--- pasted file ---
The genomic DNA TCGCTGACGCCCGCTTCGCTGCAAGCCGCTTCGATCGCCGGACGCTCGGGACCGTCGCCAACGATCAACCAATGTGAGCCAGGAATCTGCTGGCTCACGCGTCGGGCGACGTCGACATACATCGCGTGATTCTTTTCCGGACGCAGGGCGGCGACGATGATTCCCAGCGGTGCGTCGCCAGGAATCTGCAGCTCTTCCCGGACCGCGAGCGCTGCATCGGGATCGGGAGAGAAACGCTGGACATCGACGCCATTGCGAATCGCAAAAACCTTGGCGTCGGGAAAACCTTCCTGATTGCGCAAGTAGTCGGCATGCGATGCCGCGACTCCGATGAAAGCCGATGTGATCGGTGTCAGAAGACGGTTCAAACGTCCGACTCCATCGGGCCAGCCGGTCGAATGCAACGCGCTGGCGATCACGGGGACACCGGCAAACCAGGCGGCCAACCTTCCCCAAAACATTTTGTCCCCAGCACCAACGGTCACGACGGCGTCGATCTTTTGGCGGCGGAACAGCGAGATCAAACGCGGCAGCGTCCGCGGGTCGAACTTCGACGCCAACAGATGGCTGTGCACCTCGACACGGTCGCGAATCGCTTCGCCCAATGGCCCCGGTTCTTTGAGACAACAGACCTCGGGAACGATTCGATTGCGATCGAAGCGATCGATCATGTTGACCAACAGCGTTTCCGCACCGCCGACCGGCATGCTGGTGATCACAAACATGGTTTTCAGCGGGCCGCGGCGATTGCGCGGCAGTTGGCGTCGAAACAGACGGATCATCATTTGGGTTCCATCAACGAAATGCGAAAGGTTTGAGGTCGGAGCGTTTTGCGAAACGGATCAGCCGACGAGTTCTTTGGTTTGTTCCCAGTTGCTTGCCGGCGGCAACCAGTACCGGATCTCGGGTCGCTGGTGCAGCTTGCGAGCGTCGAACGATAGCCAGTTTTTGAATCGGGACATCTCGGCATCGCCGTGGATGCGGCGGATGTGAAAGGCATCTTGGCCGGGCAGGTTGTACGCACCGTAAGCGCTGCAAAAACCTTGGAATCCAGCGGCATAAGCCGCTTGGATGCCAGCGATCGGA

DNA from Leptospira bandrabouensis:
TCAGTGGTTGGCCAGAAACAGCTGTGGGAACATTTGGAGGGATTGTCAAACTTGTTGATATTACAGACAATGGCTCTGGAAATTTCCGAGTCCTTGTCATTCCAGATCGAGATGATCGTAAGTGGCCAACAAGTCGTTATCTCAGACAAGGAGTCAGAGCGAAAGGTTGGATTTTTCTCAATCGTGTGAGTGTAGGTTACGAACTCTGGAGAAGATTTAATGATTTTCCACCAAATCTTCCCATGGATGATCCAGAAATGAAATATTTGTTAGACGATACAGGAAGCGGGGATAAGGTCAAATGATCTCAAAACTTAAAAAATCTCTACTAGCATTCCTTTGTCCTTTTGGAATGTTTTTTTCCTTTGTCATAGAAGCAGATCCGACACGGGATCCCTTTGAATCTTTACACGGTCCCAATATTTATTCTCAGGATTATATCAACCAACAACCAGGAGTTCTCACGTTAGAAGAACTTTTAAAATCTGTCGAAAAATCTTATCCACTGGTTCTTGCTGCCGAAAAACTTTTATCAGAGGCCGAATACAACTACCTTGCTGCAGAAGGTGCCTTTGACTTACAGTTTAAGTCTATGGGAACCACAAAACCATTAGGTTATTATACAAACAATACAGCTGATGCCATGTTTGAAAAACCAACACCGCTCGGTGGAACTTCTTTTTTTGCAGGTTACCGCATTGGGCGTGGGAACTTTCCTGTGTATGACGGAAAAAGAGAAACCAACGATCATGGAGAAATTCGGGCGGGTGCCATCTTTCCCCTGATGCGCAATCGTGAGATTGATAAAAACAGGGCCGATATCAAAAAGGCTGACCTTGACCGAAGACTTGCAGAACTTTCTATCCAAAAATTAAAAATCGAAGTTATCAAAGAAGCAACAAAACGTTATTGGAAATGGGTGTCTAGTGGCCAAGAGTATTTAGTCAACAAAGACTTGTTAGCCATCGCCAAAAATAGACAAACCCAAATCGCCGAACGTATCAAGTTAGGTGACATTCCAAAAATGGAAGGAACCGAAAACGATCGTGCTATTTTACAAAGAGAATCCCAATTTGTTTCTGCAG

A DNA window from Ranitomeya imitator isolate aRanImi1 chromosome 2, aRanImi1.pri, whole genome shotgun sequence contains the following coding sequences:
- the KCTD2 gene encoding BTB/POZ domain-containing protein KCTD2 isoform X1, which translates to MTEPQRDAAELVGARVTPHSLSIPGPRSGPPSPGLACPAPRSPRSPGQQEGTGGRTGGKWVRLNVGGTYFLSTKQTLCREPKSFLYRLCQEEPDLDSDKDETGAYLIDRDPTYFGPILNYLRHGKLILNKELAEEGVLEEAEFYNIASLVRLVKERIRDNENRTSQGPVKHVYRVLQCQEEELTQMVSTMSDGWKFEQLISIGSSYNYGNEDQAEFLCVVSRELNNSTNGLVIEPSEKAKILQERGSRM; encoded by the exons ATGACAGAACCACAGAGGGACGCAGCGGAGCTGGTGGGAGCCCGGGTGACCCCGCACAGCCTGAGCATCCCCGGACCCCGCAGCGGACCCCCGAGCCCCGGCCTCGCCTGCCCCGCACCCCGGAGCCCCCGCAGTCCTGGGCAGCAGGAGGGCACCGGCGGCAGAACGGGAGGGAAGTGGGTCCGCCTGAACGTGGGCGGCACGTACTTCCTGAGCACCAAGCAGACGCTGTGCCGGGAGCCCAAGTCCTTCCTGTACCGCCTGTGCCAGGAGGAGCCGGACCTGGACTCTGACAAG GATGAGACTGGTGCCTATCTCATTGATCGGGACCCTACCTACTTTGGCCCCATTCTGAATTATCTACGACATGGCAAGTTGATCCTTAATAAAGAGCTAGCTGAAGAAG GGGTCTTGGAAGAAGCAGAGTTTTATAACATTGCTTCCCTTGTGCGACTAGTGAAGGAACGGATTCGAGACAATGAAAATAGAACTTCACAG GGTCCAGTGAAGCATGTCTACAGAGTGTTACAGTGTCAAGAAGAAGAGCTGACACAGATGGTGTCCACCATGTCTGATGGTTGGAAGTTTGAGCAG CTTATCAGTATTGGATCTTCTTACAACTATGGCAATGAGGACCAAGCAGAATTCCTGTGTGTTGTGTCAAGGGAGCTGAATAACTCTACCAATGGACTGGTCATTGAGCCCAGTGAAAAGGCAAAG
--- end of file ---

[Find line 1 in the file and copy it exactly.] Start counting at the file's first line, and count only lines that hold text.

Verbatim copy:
The genomic DNA TCGCTGACGCCCGCTTCGCTGCAAGCCGCTTCGATCGCCGGACGCTCGGGACCGTCGCCAACGATCAACCAATGTGAGCCAGGAATCTGCTGGCTCACGCGTCGGGCGACGTCGACATACATCGCGTGATTCTTTTCCGGACGCAGGGCGGCGACGATGATTCCCAGCGGTGCGTCGCCAGGAATCTGCAGCTCTTCCCGGACCGCGAGCGCTGCATCGGGATCGGGAGAGAAACGCTGGACATCGACGCCATTGCGAATCGCAAAAACCTTGGCGTCGGGAAAACCTTCCTGATTGCGCAAGTAGTCGGCATGCGATGCCGCGACTCCGATGAAAGCCGATGTGATCGGTGTCAGAAGACGGTTCAAACGTCCGACTCCATCGGGCCAGCCGGTCGAATGCAACGCGCTGGCGATCACGGGGACACCGGCAAACCAGGCGGCCAACCTTCCCCAAAACATTTTGTCCCCAGCACCAACGGTCACGACGGCGTCGATCTTTTGGCGGCGGAACAGCGAGATCAAACGCGGCAGCGTCCGCGGGTCGAACTTCGACGCCAACAGATGGCTGTGCACCTCGACACGGTCGCGAATCGCTTCGCCCAATGGCCCCGGTTCTTTGAGACAACAGACCTCGGGAACGATTCGATTGCGATCGAAGCGATCGATCATGTTGACCAACAGCGTTTCCGCACCGCCGACCGGCATGCTGGTGATCACAAACATGGTTTTCAGCGGGCCGCGGCGATTGCGCGGCAGTTGGCGTCGAAACAGACGGATCATCATTTGGGTTCCATCAACGAAATGCGAAAGGTTTGAGGTCGGAGCGTTTTGCGAAACGGATCAGCCGACGAGTTCTTTGGTTTGTTCCCAGTTGCTTGCCGGCGGCAACCAGTACCGGATCTCGGGTCGCTGGTGCAGCTTGCGAGCGTCGAACGATAGCCAGTTTTTGAATCGGGACATCTCGGCATCGCCGTGGATGCGGCGGATGTGAAAGGCATCTTGGCCGGGCAGGTTGTACGCACCGTAAGCGCTGCAAAAACCTTGGAATCCAGCGGCATAAGCCGCTTGGATGCCAGCGATCGGA